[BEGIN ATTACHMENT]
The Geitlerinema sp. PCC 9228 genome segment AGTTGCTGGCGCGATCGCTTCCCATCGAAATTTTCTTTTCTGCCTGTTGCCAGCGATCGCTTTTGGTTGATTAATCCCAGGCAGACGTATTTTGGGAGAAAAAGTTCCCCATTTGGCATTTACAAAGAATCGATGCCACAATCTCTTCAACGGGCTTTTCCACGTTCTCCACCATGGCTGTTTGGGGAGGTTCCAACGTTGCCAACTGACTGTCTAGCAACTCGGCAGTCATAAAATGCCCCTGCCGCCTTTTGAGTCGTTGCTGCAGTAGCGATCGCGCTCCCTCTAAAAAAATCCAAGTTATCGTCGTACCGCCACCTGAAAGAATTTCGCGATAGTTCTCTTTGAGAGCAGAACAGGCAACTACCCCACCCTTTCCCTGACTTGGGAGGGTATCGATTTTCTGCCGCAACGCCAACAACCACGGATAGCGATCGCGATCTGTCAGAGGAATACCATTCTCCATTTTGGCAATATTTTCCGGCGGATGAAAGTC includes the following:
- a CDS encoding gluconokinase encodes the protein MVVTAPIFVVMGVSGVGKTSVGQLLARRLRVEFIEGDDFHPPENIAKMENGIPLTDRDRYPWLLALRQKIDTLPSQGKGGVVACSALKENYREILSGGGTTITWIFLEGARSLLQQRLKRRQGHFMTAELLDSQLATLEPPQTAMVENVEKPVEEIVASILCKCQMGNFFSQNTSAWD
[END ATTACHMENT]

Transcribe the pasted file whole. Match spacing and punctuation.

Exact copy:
The Geitlerinema sp. PCC 9228 genome segment AGTTGCTGGCGCGATCGCTTCCCATCGAAATTTTCTTTTCTGCCTGTTGCCAGCGATCGCTTTTGGTTGATTAATCCCAGGCAGACGTATTTTGGGAGAAAAAGTTCCCCATTTGGCATTTACAAAGAATCGATGCCACAATCTCTTCAACGGGCTTTTCCACGTTCTCCACCATGGCTGTTTGGGGAGGTTCCAACGTTGCCAACTGACTGTCTAGCAACTCGGCAGTCATAAAATGCCCCTGCCGCCTTTTGAGTCGTTGCTGCAGTAGCGATCGCGCTCCCTCTAAAAAAATCCAAGTTATCGTCGTACCGCCACCTGAAAGAATTTCGCGATAGTTCTCTTTGAGAGCAGAACAGGCAACTACCCCACCCTTTCCCTGACTTGGGAGGGTATCGATTTTCTGCCGCAACGCCAACAACCACGGATAGCGATCGCGATCTGTCAGAGGAATACCATTCTCCATTTTGGCAATATTTTCCGGCGGATGAAAGTC includes the following:
- a CDS encoding gluconokinase encodes the protein MVVTAPIFVVMGVSGVGKTSVGQLLARRLRVEFIEGDDFHPPENIAKMENGIPLTDRDRYPWLLALRQKIDTLPSQGKGGVVACSALKENYREILSGGGTTITWIFLEGARSLLQQRLKRRQGHFMTAELLDSQLATLEPPQTAMVENVEKPVEEIVASILCKCQMGNFFSQNTSAWD